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Marc Parent, president and CEO of CAE Inc., poses in front of a flight simulator 737 destined for Malaysia, in Montreal. (Christinne Muschi For The Globe and Mail)
Marc Parent, president and CEO of CAE Inc., poses in front of a flight simulator 737 destined for Malaysia, in Montreal. (Christinne Muschi For The Globe and Mail)

Corporate Strategy

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When Iceland's volcanic ash shut down much of Europe's airspace, Marc Parent saw opportunities for his Canadian flight-simulator company to help the airline industry learn lessons from the crisis.

For Mr. Parent, who became CAE Inc.'s chief executive officer last October, the volcano's huge cloud of ash presented a chance to remind pilots about the steps needed to cope with an in-flight emergency, if a jet's engines were to ever stall or shut down, for whatever reason.

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Whether it's a giant plume of ash, sheet of rain or blanket of snow, CAE's flight simulators come equipped with software that is capable of throwing weather challenges at pilots who are either in training or maintaining their flying credentials.

The training is done inside the replicated cockpit of a sophisticated machine that mimics a real jet, giving pilots valuable flying experience in a controlled environment.

Montreal-based CAE sells flight simulators to airlines and trains pilots around the world, serving as a Canadian ambassador in the aviation industry in the process, Mr. Parent said in an interview. The company ramped up its diversification into military contracts five years ago, and it's a corporate strategy that Mr. Parent vows to nurture as he targets growing demand from defence departments for pilot training.

"For many individual Canadians, CAE is not really well known, but to me, it's a source of national pride. If you look around at the airplanes that are flying anywhere in the skies at any moment in time, there's a very good chance that the lion's share of the pilots have been trained in equipment designed and built by Canadians," he said.

While the Eyjafjallajokull volcano's ash has dissipated in Europe, Mr. Parent said the crisis with flight bans lasting nearly six days in mid-April underscored the important role that flight simulators can play in providing a realistic setting for commercial and military pilots to methodically overcome malfunctioning engines and other emergencies.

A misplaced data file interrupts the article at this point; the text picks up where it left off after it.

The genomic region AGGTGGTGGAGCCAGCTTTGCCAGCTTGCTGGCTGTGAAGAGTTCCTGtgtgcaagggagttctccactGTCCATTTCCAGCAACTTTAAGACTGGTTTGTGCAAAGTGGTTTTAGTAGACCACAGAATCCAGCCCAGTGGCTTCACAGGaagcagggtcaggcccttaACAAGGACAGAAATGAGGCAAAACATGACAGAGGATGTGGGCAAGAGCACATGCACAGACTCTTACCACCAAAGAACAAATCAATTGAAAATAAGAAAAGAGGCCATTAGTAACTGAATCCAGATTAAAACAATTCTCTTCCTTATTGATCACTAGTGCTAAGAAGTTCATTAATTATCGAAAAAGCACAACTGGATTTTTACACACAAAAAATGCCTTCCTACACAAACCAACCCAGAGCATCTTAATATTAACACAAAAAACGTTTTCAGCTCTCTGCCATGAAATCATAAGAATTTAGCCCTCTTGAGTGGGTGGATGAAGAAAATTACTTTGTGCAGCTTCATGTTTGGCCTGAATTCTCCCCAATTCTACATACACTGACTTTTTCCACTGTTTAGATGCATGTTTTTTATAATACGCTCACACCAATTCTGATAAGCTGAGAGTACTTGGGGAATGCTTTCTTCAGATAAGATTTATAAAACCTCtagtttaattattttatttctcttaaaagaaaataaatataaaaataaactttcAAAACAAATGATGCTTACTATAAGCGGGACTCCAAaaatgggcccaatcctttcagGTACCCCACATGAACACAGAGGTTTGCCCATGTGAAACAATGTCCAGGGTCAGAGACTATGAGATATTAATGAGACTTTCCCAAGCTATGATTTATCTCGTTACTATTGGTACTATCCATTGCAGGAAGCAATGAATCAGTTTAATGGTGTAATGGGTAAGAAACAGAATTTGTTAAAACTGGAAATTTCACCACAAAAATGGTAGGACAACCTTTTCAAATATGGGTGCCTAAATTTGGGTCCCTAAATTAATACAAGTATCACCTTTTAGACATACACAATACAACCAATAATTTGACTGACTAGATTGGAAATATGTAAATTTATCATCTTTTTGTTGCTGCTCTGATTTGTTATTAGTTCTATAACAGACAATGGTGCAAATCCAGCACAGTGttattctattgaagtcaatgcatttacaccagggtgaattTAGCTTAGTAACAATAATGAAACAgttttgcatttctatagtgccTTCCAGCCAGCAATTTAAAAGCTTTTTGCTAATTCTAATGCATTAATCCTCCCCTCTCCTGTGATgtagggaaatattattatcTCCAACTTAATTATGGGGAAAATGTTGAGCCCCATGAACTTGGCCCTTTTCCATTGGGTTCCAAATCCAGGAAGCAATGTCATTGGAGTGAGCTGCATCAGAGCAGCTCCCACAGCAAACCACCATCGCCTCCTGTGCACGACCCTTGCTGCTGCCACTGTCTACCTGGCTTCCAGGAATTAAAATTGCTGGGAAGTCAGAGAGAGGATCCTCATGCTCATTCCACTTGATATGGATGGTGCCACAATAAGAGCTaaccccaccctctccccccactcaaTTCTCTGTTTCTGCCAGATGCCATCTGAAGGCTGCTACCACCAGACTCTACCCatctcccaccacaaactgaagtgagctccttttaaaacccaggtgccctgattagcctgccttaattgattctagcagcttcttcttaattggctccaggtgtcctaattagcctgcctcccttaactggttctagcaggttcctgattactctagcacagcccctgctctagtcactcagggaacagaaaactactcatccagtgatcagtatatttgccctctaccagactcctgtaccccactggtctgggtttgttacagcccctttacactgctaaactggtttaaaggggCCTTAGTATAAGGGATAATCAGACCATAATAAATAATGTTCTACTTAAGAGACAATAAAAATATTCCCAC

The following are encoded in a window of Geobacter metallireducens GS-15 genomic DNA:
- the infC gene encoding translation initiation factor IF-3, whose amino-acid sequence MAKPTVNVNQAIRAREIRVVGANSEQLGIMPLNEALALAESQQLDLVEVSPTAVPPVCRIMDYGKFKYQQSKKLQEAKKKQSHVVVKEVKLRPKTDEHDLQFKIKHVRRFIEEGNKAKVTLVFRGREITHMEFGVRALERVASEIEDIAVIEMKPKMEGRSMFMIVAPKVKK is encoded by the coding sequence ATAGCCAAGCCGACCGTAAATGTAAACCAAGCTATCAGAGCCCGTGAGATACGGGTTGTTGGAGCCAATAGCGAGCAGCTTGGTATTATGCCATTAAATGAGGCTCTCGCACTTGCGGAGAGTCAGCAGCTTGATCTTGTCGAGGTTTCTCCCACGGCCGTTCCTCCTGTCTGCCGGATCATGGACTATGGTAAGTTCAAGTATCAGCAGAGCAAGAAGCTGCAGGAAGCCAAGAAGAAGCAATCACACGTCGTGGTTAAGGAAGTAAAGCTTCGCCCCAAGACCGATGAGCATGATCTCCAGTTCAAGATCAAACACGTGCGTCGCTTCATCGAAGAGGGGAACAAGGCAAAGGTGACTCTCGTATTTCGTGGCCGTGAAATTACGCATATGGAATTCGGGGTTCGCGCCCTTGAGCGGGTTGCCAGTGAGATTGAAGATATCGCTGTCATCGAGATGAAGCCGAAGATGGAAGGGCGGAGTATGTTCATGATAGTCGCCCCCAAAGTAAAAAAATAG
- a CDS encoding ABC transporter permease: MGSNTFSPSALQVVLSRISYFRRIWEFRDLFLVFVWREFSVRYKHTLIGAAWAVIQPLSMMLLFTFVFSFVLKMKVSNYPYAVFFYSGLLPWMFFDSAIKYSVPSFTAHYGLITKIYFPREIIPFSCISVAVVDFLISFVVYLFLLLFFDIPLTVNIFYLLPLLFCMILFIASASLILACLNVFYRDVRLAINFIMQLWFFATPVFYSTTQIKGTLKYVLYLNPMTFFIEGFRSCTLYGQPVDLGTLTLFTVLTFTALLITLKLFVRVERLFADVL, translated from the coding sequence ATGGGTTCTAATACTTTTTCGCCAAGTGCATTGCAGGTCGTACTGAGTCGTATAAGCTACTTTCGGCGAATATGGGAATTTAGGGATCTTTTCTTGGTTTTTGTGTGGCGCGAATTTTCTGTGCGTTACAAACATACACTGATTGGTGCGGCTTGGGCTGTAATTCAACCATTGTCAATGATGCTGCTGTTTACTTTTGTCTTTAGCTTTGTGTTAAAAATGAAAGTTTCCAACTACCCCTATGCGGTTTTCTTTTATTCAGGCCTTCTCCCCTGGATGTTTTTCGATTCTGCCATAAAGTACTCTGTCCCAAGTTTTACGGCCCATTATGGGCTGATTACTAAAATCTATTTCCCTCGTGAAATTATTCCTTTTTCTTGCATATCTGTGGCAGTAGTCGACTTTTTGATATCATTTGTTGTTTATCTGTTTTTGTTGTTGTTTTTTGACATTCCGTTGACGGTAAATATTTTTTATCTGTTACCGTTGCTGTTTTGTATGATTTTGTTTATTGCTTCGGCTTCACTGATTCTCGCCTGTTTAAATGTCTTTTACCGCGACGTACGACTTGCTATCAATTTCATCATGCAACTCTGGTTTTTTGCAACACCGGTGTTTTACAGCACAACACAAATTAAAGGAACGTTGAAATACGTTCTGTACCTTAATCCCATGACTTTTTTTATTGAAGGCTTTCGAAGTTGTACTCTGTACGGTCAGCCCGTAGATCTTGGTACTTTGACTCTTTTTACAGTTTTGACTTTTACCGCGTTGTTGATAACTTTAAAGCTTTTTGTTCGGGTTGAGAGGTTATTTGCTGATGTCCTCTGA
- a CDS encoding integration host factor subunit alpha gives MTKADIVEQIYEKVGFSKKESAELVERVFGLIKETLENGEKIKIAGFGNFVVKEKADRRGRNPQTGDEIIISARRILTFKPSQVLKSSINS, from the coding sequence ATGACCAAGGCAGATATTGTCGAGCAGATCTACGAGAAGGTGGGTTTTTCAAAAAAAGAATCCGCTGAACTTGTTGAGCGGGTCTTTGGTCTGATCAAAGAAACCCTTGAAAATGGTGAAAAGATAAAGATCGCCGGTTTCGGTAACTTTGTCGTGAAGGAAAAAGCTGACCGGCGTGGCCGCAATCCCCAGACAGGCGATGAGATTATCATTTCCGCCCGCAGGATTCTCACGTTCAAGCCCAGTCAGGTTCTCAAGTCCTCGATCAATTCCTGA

"It's not hard for us to simulate volcanic ash. Pilots learn how to recognize the degradation of performance of the engines, if engines conk out. It really goes back to the training that we do, how to restart the engines and how to descend to a safe altitude. Pilots must go through a strict regimen," he said.

As he gave a tour of CAE's Montreal assembly plant recently, Mr. Parent listed some of the company's diverse customer base, ranging from simulator buyers in the commercial aerospace sector, such as Malaysia Airlines, and military contracts that include training Canadian Forces crew on the CH147F Chinook helicopter.

CAE's diversification into securing more military contracts in recent years helped take some of the sting away from last year's recession, which hit civil aviation hard. Still, the company laid off 700 people in response to the slowdown in the commercial airline sector, cutting about 10 per cent of its work force. About 600 of the jobs were shed in Montreal, although staff has been added through recent acquisitions. Roughly half of CAE's current work force of 7,000 employees are based in Montreal.

Through the downturn, CAE remained profitable and is now positioned to ride along with the economy's recovery. For the nine months ended Dec. 31, 2009, CAE posted a $104-million profit, down from its $148.4-million profit in the same period in 2008. The company will be releasing its fourth-quarter and full fiscal year results on May 13.

Tasneem Azim, an analyst at UBS Securities Canada Inc., said CAE stands to benefit from planned production rate increases for Airbus and Boeing aircraft, though it remains to be seen how sustainable new orders will be amid the economy's gradual rebound.

CAE also has prospects in providing simulation services for the health care, mining and energy sectors, but those are long-term initiatives that still require much research and development.

Mr. Parent left aircraft maker Bombardier Inc. to join CAE in early 2005 after being recruited by CAE's CEO at the time, Robert Brown, formerly Bombardier's CEO.

Within the global aerospace sector, the CAE brand is strong, Mr. Parent said. One-third of the company's revenue comes from North America, one-third from Europe and the remainder from fast-growing aviation markets such as China and India.

"There has been a two-speed economic recovery going on. Europe is still depressed in civil aviation, but Asia and South America are going gangbusters," he said.

On the military side, Mr. Parent said conflicts around the world ensure "low-intensity warfare" for the foreseeable future, meaning demand from the military for ongoing training services in CAE-built simulators.

"In Britain, we do mission rehearsals and it's quite impressive. Every Thursday, we do a war. Crews get briefed in a room that looks like one that they would see in Afghanistan or Iraq. They go into a simulator, and the simulators are linked together. The crews talk to commanders, other aircraft and ground forces, and they're rehearsing. The mission is extremely realistic and that prepares them for what they'll see when they're flying in a wartime environment," he said.







Follow on Twitter: @brentcjang

 

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